The Story of 178873: Ben Fainer, Holocaust Survivor

May 2, 2012 | By | 3 Replies More

I met 81 year old Ben Fainer two weeks ago at Grand Center Arts Academy in St. Louis. Ben had been invited by one of the social studies teachers to tell the seventh graders about his experiences as a Holocaust survivor. As a parent of one of the students, I was also invited to attend. I found his presentation to be stunning and inspiring. One of the things that stood out to me was Ben’s admonition that, despite all he went through, he found hatred to be self-destructive.

On April 21, 2012, Ben (known as “Bendet Urman Fajner” when he lived in Poland as a boy) allowed me to videotape the story of how he survived six years in several Nazi concentration camps, from 1939 until he was rescued by American soldiers in 1945. He was only 9 1/2 years old when he was captured. Therefore, in this interview, you’ll hear what it was like to be a child imprisoned for the crime of being a Jew. At first, he was assigned special chores like shining shoes and cleaning offices for the regime. He grew up in these camps, though, and eventually he was put to work in factories alongside adult prisoners. In this video, you’ll hear that he would never have survived had he not lied about his age.

He spent most of a year in a camp in Jelesnia, Poland, before being moved to camps in Blahame and then at notorious concentration camp at Buchenwald, where Ben’s “home” was Block 15. Through most of his imprisonment, his name was “1778873.” The horrors he experienced were intense, and he speaks frankly about how he dealt with these situations.

Until four years ago, Ben refused to discuss these horrors. Thinking about his imprisonment brought him too much pain, so he had been working hard for almost six decades to suppress these thoughts and move on with his life. Four years ago, though, he decided that he would tell people what he experienced, because it was important for people to hear this. More recently, Ben has been invited to speak to many groups of students, soldiers and other interested people, and he has come to see these invitations as opportunities. As you can see from this interview, Ben doesn’t merely recount the horrors; he also offers many insights into his experience.

As I listened to Ben, I repeatedly thought about the fragility of our most cherished aspects of civilization. I also kept wondering how such a wave of insanity washed over Germany, and I wondered how vulnerable we are to something this immense and insane happening again today, even in those countries we consider to be the most civilized. After writing this paragraph, it occurred to me that I probably have little to add to what most people think after hearing an account by a Holocaust survivor. It does occur to me, though, that we need to be careful that we don’t discount the importance of any of these account, simply because so many people were victimized in similar ways. We need to vigorously resist the idea, which I am paraphrasing from the often-quoted statement of Joseph Stalin: The victimization of one person in a concentration camp is a tragedy; the victimization of millions is a statistic.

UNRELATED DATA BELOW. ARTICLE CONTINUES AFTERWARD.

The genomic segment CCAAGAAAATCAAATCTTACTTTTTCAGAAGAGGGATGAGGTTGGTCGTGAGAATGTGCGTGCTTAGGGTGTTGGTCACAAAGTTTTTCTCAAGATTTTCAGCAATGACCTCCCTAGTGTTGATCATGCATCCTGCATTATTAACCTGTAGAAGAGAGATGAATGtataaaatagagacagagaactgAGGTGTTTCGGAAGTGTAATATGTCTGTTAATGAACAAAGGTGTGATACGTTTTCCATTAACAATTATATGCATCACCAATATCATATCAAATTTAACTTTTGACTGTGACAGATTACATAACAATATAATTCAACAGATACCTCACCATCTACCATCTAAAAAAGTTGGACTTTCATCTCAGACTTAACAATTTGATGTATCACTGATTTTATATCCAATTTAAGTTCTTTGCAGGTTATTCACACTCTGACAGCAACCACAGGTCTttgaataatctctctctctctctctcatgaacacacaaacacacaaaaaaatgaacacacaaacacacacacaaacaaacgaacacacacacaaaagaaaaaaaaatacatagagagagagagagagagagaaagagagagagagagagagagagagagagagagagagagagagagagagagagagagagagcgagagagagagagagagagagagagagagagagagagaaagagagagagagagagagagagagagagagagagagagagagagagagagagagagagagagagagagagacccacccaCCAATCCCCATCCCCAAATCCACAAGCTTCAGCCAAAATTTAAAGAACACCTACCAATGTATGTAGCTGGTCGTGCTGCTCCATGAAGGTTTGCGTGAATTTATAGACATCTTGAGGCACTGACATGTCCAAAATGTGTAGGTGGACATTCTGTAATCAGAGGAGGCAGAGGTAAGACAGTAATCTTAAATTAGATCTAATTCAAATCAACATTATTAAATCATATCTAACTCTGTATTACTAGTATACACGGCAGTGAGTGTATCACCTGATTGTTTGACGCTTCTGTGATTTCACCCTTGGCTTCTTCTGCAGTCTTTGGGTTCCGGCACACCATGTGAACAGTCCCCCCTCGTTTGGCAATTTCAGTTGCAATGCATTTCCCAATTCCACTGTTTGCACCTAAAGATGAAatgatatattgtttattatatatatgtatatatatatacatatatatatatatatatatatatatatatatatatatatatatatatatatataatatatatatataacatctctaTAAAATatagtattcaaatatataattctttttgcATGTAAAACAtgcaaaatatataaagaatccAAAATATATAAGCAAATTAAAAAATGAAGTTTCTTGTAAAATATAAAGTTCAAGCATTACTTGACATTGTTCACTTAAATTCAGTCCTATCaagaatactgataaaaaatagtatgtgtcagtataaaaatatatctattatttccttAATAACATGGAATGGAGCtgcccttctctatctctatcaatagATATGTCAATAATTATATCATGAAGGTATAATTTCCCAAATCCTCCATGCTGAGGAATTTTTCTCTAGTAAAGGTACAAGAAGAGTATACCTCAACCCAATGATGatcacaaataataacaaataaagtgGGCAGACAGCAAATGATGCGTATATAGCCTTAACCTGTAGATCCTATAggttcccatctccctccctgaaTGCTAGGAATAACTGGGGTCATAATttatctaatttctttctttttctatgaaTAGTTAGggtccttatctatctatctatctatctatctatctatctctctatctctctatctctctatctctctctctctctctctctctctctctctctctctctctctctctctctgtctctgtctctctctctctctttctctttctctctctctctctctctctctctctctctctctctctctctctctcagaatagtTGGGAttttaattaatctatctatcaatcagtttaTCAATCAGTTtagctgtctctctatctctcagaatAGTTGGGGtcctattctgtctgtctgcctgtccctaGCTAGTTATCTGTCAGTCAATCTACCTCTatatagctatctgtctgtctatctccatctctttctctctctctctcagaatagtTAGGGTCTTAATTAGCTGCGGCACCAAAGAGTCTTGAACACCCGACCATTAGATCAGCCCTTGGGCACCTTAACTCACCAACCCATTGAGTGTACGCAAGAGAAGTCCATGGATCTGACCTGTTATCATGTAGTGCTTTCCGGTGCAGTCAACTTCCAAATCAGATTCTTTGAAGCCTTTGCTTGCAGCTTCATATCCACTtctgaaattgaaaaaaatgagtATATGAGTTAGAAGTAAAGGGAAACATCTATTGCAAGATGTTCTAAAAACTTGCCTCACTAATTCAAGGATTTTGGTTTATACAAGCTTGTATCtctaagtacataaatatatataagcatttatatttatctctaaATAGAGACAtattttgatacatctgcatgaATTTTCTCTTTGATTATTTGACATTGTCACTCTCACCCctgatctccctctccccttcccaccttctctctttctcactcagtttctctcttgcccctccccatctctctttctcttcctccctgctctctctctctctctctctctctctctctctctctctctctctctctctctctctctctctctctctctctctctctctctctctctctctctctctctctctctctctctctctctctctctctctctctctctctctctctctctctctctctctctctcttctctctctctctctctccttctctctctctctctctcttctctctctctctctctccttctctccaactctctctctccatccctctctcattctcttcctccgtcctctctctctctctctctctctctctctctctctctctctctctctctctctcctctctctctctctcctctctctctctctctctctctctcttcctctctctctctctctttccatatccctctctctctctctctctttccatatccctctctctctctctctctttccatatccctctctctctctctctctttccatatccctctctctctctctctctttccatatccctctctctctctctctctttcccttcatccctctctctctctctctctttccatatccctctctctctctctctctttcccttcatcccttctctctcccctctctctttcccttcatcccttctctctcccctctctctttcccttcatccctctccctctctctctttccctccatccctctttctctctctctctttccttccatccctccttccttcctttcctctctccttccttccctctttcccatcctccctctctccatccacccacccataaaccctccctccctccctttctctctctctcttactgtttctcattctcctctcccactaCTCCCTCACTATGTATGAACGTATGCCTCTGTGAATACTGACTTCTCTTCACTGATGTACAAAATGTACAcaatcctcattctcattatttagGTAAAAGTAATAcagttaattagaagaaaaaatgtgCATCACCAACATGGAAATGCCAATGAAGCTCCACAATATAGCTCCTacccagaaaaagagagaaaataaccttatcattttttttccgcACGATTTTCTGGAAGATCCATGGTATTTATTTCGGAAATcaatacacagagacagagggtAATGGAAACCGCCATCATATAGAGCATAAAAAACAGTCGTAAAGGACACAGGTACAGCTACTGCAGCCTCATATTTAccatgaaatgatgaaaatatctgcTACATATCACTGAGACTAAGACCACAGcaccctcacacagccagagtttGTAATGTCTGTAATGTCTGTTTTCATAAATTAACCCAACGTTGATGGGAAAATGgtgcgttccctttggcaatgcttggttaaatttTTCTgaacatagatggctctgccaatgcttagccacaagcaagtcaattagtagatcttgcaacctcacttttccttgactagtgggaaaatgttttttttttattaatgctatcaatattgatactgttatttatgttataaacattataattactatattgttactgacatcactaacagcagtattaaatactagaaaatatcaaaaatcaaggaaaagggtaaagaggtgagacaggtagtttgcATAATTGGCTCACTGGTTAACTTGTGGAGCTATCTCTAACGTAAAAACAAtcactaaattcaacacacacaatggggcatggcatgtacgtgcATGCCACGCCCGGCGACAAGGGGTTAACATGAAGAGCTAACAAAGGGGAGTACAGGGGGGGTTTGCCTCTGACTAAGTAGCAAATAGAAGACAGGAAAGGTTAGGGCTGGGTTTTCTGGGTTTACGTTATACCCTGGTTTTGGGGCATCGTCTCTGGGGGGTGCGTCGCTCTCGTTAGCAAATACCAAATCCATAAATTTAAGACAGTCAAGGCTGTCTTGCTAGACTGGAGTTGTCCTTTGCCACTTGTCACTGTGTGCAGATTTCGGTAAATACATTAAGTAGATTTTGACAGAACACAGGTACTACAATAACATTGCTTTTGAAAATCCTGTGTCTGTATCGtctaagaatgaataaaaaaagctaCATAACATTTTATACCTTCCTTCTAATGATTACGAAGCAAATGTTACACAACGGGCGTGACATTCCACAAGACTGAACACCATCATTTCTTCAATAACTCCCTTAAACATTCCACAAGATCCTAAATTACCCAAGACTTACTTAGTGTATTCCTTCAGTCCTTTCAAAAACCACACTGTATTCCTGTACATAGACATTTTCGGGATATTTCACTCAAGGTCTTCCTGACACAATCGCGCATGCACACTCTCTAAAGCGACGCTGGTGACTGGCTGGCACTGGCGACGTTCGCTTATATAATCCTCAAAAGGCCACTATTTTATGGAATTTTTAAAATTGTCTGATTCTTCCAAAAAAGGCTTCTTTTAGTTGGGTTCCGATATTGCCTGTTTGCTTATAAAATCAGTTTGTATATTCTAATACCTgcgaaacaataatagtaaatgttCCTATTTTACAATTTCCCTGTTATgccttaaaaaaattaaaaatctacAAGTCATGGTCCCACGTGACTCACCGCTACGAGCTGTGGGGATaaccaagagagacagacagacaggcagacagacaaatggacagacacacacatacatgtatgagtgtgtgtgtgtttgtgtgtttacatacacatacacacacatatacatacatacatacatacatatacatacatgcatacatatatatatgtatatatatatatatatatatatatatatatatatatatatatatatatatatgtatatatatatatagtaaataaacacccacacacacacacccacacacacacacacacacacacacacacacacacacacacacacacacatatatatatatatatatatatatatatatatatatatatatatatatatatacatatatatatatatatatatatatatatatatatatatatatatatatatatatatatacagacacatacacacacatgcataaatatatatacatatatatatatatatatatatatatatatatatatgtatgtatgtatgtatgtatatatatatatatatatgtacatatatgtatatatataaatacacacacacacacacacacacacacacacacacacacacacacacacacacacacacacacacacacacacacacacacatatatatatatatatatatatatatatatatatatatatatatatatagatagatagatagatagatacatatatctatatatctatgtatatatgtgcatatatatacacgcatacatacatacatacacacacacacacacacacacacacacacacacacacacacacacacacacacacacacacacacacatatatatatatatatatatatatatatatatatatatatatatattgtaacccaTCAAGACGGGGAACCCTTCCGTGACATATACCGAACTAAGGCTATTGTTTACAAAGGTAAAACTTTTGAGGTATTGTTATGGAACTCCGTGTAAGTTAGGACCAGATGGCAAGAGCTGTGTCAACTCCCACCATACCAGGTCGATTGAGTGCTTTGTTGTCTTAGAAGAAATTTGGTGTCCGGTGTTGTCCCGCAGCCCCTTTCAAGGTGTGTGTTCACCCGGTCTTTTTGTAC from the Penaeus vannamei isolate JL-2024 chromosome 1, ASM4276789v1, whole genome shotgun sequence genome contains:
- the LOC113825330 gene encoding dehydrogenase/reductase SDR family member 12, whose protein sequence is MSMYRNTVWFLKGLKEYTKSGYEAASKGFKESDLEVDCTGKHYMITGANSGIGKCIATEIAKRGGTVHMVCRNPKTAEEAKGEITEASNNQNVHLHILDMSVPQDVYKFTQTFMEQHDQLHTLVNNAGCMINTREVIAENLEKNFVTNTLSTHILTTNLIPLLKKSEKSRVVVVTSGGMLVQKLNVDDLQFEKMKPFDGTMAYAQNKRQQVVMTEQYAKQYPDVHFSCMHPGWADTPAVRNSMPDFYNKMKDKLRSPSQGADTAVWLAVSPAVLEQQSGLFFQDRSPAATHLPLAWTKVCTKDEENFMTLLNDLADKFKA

You’ll notice that Ben has somewhat of an Irish accent. After being released from Buchenwald, he spent several years in Dublin, Ireland, before moving to Canada, and then the United States.

I was the person off-camera asking the questions; I was there with Ben, for three hours, asking him about his experiences. I then edited this video down to a bit more than an hour. I was there in person to hear his words, but I have felt compelled to watch this edited interview several times, to better absorb Ben’s words and thoughts.

Ben was initially a victim, but he was also a survivor. Today, I admire his courage in stepping forth to share his story. I agree that his story an important story to hear.

What follows is a basic listing of the topics discussed in this video:

00:26 Living in Bedzin, Poland
06:05 Jelesnia – Forced Labor Camp
09:31 Taken to a different camp: Blahame
12:45 Lying about his age
23:48 Buchenwald Conditions
30:31 More on Buchenwald
33:00 Every day is a new day. “Maybe I can survive tomorrow.”
36:44 No doctors; no treatment
37:25 Discussion of hatred.
45:47 After Buchenwald
47:08 Walk to Dachau (Death March)
47:49 Rescue by American Soldiers
50:27 Many prisoners died from eating too quickly after their release
51:18 No paperwork. Trying to find other members of his family.
54:35 Only 7 out of 250 relatives survived WWII
56:01 Traveling to Dublin
58:20 Refused entry to the United States because he was a “communist.”
1:01:28 Bar Mitzvah at 74 years of age
1:02:52 Surprise phone call from one of his rescuers
1:04:51 More on his long period of silence, and trying to make sense of his time in concentration camps.



Category: Good and Evil, History, Meaning of Life, War

About the Author ()

Erich Vieth is an attorney focusing on consumer law litigation and appellate practice. He is also a working musician and a writer, having founded Dangerous Intersection in 2006. Erich lives in the Shaw Neighborhood of St. Louis, Missouri, where he lives half-time with his two extraordinary daughters.

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  1. Melissa says:

    Thanks for posting this. I look forward to watching the video when I get off work tonight. Will you be posting an unedited-full length version as well?

    • Erich Vieth says:

      Melissa: This is the only version that will be published, and it is a lengthy video. My edits were for two reason–A) Sometimes Ben discussed several things more than once–I picked the best and fullest discussion. B) I rearranged the order of the topics to make it more chronological. Thus, you are getting a comprehensive version of the conversation. Let me know what you think, after you have had a chance to view the entire video.

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